One of the entries in Newton’s philosophical commonplace book describes another experiment similar to that in the essay ‘Of Colours’, which is illustrated here as figure 9. Newton had been considering the question of whether the porosity of bodies may have some effect on the colours that they give off, perhaps by hindering the motion of rays of light. To investigate this, Newton experimented with the effects of putting pressure on his own eyeball:

If I presse my eye on [the] left side (when I looke towards my right hand) as at a, [then] I see a circle of red as at c but [within the] red is blew for [the] capillamenta are more pressed at n & o & round about [the] finger [than] at a towards [the] midst of [the] finger. [That parte] of [the apparition] at q is more languid because [the] capillamenta at o are duller & if [the] finger move towards e two much it vanisheth at q & appeareth semicircular. but if I put my finger at e or s [the] apparition wholly vanisheth. By putting a brasse plate betwixt my eye & [the] bone nigher to [the] midst of [the] tunica retina [than] I could put my finger I [made] a very vivid impression. But of an ellipticall figure because [the] edge of [the] plate [with which] I prest my eye was long & not round like my finger

Newton also described an experiment involving looking at the sun and then at a piece of white paper. He claimed that he could replicate what he saw subsequently by imagining that he had looked at the sun ‘whence I gather that my fantasy and the Sun had the same operation upon the spirits in my optic nerve’

Although these investigations perhaps seem hazardous to us, Newton was far from being the only one of his contemporaries to regard his own body as a suitable object for experiment. His reports of his experiences retain throughout a detachment which appears clinical, yet in fact these were potentially some of the most moving as well as the most painful experiments that the young Newton could have performed. This was because the demonstration of how active spirits or the soul might affect perception could also be a powerful weapon against materialism and its bed-fellow, atheism.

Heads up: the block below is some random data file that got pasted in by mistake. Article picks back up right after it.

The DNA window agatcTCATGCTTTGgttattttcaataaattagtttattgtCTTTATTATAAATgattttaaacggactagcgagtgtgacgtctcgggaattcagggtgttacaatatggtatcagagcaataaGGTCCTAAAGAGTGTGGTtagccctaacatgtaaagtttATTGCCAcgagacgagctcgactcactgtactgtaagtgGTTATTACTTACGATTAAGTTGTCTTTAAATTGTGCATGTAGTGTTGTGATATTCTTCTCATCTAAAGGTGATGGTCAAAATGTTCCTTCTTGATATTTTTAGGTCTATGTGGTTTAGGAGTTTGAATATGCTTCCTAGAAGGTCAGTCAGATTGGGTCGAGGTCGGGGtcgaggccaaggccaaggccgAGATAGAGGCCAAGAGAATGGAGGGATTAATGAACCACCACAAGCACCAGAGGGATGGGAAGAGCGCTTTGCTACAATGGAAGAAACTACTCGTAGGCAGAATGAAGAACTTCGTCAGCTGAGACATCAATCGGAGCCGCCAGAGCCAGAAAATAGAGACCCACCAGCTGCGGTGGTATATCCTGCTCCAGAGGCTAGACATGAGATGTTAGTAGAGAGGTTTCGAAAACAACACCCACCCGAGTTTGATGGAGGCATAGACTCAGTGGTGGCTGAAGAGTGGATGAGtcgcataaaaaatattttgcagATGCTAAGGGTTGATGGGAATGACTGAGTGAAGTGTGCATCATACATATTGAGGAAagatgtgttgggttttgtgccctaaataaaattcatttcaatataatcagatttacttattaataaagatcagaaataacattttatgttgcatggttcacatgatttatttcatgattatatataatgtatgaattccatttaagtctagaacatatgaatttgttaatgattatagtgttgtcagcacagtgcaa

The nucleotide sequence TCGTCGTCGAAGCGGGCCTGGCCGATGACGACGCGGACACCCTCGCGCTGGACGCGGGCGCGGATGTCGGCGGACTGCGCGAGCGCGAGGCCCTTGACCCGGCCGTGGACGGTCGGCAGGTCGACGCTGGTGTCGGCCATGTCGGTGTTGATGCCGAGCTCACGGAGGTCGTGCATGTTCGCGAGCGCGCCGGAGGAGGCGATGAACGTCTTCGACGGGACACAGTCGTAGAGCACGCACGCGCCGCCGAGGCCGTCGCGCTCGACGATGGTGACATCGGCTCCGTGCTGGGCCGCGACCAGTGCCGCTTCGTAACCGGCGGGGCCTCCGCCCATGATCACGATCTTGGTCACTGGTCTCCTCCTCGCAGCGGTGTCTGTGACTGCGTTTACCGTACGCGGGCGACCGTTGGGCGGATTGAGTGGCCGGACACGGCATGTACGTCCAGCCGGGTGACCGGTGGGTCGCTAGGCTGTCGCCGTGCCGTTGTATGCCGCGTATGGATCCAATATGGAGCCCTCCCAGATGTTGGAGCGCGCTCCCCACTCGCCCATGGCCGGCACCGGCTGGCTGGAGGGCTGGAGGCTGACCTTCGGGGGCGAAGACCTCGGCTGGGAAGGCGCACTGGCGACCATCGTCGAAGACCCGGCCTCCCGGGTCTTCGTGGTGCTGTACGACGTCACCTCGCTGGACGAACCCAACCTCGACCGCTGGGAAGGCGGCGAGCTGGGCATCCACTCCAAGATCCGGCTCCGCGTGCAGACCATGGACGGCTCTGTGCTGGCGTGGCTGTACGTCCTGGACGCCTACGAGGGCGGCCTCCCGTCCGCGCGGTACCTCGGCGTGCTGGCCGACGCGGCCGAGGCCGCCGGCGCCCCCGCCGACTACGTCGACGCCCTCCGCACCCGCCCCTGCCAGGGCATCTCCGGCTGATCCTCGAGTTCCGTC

After writing his essay ‘Of Colours’ and then making notes from various works of Robert Boyle, particularly New Experiments and Observations touching Cold (1665) and The Origine of Formes and Qualities (1666), Newton may have abandoned this notebook for a year or two. However, the interest in the shaping and ordering of matter that is apparent both in the notes that Newton took from Boyle and in his own experiments on colours, resurfaced shortly afterwards in entries based on fresh reading in the literature of alchemy. Initially, many of these were also drawn from Boyle, including some references to the work of Joan Baptista van Helmont, but they soon contained evidence of Newton’s assimilation of the writings of the mid-seventeenth-century alchemist, George Starkey (also known as Eirenaeus Philalethes). Although many of Newton’s notes were simply references to his reading, it is often clear that he was also recording his own attempts to reproduce the experiments that he was studying. This is especially apparent in the dated entries from the early and mid-1680s, by which time Newton’s library contained copies of all the works by Starkey to which he refers in this manuscript, but it is also suggested by notes that may have been made as early as 1669.